Wednesday, November 01, 2006

STOCKHOLM SYNDROME


I have always compared in my mind any police procedural crime novel with those of the Swedish married couple, Maj Sjowall and Per Wahloo.

They wrote ten novels featuring detective Martin Beck between 1965 and 1975. They were the gold standard as far as I was concerned.


In fact I had only read six of the books, and they sit on the shelf in my study [a grand name for a large cupboard] in a position of honour. I purchased two of the series in second hand bookshops, and remember my joy at finding the nearly thirty year old paperbacks for a few pence.

Next to them sat a new unread copy of The Locked Room [1972], purchased last year, which I was going to wait to read till 2007, when the other 3 books I don't have are to be republished.


Glenn Harper at International Noir had posted an interesting article about Henning Mankell's Kurt Wallander and Martin Beck mentioning that he had read all ten Sjowall and Wahloo books straight through, and obviously admired them greatly.


I realised that I had not read any of my Martin Becks for a very long time, certainly over 15 years.

Perhaps I was scared to read the unread book in case it did not meet that gold standard that I had in my memory.

After all since then I had read Mankell, Indridason, Fossum, Camilleri, Leon, Vargas, Connelly, Mosley, Crais, Pelecanos, Rendell, PD James and many more.


How would a 34 year old book such as The Locked Room, and Martin Beck compare with the more modern books and detectives?
Well Glen's article prompted me to begin reading The Locked Room, and I am now 50 pages in.
My memory was not faulty, it is gold standard fare. In fact it is hard to believe that the book is 34 years old, but it is immediately apparent how other writers were influenced by the style.
The combination of pure detection, and savage social commentary, delivered with such wit and humour is just crime writing at its best.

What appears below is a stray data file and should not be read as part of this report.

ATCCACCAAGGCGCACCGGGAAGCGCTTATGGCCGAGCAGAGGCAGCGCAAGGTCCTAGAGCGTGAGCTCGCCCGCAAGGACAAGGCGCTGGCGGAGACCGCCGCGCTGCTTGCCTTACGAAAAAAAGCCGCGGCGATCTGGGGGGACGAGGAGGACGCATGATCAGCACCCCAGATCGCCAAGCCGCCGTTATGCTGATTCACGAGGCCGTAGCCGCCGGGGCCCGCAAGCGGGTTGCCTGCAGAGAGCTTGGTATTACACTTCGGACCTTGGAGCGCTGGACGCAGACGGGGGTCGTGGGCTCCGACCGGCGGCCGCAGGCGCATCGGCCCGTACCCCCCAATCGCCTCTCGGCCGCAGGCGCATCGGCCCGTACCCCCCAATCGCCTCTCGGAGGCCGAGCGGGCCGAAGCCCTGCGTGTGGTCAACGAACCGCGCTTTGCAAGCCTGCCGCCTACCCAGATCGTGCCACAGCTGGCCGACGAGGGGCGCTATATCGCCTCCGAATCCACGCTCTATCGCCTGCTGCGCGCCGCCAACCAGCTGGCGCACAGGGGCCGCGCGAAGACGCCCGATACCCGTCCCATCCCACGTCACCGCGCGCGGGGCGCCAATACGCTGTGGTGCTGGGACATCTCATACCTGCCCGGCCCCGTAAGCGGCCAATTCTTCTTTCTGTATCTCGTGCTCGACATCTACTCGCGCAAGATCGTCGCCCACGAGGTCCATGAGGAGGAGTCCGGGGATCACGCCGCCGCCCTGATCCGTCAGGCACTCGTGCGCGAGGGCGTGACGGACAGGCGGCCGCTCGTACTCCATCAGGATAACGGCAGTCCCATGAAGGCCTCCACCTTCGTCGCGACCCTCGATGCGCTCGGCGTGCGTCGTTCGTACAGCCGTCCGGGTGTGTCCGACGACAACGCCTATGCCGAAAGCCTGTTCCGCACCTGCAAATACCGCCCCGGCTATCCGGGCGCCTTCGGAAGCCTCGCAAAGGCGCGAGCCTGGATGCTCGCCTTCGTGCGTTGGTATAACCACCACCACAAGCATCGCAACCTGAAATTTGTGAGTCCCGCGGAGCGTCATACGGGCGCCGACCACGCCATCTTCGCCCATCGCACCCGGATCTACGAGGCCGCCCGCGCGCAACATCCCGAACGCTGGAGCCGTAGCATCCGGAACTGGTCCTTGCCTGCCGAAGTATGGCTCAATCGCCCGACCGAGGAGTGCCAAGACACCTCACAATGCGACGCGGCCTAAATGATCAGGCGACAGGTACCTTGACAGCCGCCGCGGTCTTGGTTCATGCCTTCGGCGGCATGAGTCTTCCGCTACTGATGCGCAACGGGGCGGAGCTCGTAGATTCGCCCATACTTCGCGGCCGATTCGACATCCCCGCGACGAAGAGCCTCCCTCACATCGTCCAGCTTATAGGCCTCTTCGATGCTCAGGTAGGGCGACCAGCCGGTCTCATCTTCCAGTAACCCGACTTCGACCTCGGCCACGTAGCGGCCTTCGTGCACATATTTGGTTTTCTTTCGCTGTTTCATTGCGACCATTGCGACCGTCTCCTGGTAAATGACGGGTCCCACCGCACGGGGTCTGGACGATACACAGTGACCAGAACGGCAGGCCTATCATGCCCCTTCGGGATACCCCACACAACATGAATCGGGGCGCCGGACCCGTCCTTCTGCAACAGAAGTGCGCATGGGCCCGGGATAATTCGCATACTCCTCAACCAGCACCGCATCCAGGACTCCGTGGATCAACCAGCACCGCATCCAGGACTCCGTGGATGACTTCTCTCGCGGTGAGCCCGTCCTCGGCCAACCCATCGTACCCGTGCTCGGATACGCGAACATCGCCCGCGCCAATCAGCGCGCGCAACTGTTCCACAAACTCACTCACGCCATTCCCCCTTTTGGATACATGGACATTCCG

3 Comments:

Blogger Uriah Robinson said...

Reading about the collapse of the socialist paradise that was Sweden in The Locked Room [1972]reminded me of a train journey from Stockholm to Upsalla in 1990. On the train we met up with a drunken Lapp, who called himself a "Swedish Apache".
The Lapps being a discriminated minority in Sweden according to him. He did say that Sweden was still avery nice country to live in even for an Apache.

9:38 AM  
Blogger Maxine said...

Asa Larsson's third novel, The Black Path, looks at Lapps if my memory serves. So does a book by an author with the surname Vida, called "Let the Northern Lights forget your name" (or maybe, "remember" your name). And, finally, I believe that Swedish author who is more literary than crime, Kirsten Ekman, focused on the Lapps in several of her books.

Great post about Sjowall/Wahloo. Now that I have finished all 10, I can say with confidence that it is the best series I have ever read. Thank you for introducing me to these wonderful authors.

12:51 PM  
Blogger Uriah Robinson said...

You are very welcome, Maxine.
It is time for me to read my number nine, which is in fact number six, and I will count it as a female crime writer as I am sure Maj Sjowall was a very equal partner in crime.

1:41 PM  

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